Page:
Beasts of the Southern Wild, Keep the Lights On, Middle of Nowhere, Safety Not Guaranteed, Smashed, The Sessions (then known as “The Surrogate”), How to Survive a Plague, The Invisible War, and Marina Abramovic: The Artist is Present are all 2013 awards season contenders. All of these titles have been nominated for the Gotham Awards and/or the Spirit Awards, and will likely pop up again in the coming weeks, as North American critics, guilds, and academies start announcing their nominees and/or winners.
Now, what do all of the above movies have in common besides their being "in the running" this awards season? The answer is: They are all American productions (or co-productions) screened at the 2012 Sundance Film Festival. But what about non-US films? Those tend to be less lucky, as US-based critics, guilds, and academies are generally biased toward homemade — or at least English-language-made — fare.
Anyhow, I’m pointing this out because Sundance 2013 selections in the four key categories — both U.S. and World, both Dramatic and Documentary — were announced earlier today, November 28, 2012. As usual, particularly in the last decade or so, small movies with Big Names have been favored. Hence, at the low-budget, indie-oriented Sundance Film Festival we have movies featuring the likes of Daniel Radcliffe, Rooney Mara, Casey Affleck, Jessica Biel, Kristen Bell, Shailene Woodley, Octavia Spencer, Ellen Page, and Megan Mullally.
Also as usual, expect most of the Sundance 2013 movies to have been forgotten even before the festival’s closing night gala. A handful of the Sundance entries, however, will be remembered later next year, once the North American awards season kicks off with the announcement of the Gotham Award nominations.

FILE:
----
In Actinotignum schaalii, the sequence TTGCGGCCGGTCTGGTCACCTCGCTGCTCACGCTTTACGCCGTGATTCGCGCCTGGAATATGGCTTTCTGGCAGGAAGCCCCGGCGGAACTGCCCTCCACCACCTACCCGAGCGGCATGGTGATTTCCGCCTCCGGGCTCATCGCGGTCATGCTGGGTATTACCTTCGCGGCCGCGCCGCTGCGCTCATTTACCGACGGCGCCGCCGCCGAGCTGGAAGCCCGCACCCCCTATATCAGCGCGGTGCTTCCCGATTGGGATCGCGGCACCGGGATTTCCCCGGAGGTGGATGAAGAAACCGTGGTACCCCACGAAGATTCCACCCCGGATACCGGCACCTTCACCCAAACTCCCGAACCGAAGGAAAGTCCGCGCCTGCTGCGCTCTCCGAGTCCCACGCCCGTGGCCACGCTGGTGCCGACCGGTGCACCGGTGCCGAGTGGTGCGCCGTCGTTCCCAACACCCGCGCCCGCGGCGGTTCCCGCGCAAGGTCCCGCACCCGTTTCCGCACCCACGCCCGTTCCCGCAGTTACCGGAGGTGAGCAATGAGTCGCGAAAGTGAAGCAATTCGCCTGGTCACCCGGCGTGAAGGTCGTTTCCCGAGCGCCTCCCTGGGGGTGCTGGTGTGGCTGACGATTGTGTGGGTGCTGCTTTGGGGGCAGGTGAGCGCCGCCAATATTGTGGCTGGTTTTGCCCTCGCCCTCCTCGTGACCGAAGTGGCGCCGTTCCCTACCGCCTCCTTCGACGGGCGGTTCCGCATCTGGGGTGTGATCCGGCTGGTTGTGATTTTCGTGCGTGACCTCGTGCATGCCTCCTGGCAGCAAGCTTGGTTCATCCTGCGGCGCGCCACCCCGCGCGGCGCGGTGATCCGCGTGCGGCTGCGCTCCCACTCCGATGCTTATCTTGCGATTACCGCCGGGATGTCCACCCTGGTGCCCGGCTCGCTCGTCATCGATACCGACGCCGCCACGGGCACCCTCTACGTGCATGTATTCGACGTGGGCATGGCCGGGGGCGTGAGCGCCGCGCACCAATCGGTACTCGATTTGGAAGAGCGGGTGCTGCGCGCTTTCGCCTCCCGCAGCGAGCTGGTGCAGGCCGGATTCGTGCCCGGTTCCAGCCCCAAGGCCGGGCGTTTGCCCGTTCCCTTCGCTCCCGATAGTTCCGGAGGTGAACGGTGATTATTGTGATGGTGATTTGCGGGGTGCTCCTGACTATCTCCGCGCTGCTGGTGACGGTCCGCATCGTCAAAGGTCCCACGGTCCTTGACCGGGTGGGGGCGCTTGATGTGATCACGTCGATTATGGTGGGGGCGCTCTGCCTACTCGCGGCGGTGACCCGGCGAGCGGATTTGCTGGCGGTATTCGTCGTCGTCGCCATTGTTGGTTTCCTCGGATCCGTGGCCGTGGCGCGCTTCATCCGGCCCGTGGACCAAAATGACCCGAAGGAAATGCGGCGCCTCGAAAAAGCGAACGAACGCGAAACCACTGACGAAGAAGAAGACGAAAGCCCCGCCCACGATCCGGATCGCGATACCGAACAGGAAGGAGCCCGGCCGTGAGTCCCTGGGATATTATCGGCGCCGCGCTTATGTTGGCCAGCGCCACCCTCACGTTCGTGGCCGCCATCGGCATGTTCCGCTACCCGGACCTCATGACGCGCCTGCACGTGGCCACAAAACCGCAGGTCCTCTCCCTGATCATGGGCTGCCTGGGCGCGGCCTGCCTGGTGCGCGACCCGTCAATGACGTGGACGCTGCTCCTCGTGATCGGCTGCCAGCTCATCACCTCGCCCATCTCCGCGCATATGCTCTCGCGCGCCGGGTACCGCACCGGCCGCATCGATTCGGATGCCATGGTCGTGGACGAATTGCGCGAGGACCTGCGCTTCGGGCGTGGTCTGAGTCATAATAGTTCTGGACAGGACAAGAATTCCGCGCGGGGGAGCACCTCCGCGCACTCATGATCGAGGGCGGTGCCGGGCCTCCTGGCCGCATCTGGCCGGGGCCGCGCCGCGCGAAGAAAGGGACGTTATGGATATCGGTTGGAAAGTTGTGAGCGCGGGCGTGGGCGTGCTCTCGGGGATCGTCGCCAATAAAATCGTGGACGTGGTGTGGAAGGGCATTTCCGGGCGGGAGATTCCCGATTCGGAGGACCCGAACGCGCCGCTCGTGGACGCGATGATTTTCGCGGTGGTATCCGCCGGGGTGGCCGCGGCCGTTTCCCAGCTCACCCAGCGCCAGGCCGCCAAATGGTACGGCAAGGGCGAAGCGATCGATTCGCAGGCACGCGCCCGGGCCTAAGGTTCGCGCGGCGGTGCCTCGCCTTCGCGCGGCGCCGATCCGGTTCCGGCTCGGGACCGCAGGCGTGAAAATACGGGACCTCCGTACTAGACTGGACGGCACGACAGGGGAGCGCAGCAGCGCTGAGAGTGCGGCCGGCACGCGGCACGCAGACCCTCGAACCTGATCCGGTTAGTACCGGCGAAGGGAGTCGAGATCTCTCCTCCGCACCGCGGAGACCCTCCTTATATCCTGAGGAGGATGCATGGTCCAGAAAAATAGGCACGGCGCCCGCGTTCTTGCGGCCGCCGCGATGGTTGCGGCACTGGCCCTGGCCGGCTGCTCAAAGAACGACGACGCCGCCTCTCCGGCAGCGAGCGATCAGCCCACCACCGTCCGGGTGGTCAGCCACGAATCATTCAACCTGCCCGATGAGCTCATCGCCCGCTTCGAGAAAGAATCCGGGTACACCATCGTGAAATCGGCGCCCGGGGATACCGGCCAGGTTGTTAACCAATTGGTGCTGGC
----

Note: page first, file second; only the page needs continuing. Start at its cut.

Sundance 2013 U.S. Dramatic competition highlights: ’Kill Your Darlings,’ ’Fruitvale Station,’ ’Austenland’
Surely there’ll be surprises at Sundance 2013, along the lines of Beasts of the Southern Wild and Middle of Nowhere earlier this year. Yet, the presence of, for instance, Daniel Radcliffe as Beat Generation gay poet Allen Ginsberg in Kill Your Darlings makes the John Krokidas-directed drama one of the festival’s hottest tickets. Besides Radcliffe, the extensive Kill Your Darlings cast also features Dane DeHaan, Ben Foster, Michael C. Hall, Elizabeth Olsen, Kyra Sedgwick, David Cross, and Jack Huston (grandson of The African Queen director John Huston).
This year’s Best Supporting Actress Oscar winner Octavia Spencer (The Help) has an important role in Ryan Coogler’s Fruitvale Station, about the last day in the life of Oscar Grant (Michael B. Jordan), a 22-year-old black man shot dead by Bay Area Rapid Transit (white) police officer Johannes Mehserle.
In Jerusha Hess’ Anglo-American Austenland, a woman obsessed with Pride and Prejudice’s Mr. Darcy — as played by Colin Firth on the BBC production — discovers the real thing (more or less) while on a trip to an English resort. The Austenland cast includes Keri Russell, JJ Feild, Bret McKenzie, Jennifer Coolidge, Georgia King, and James Callis. Ah, minor detail: one of Austenland’s producers is Stephenie Meyer. Heard of her? No? Heard of the Twilight movies starring Kristen Stewart, Robert Pattinson, and Taylor Lautner?
Addendum: Fruitvale Station was initially known as Fruitvale.
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Image of Kill Your Darlings’ Daniel Radcliffe as gay poet Allen Ginsberg: Sony Pictures Classics.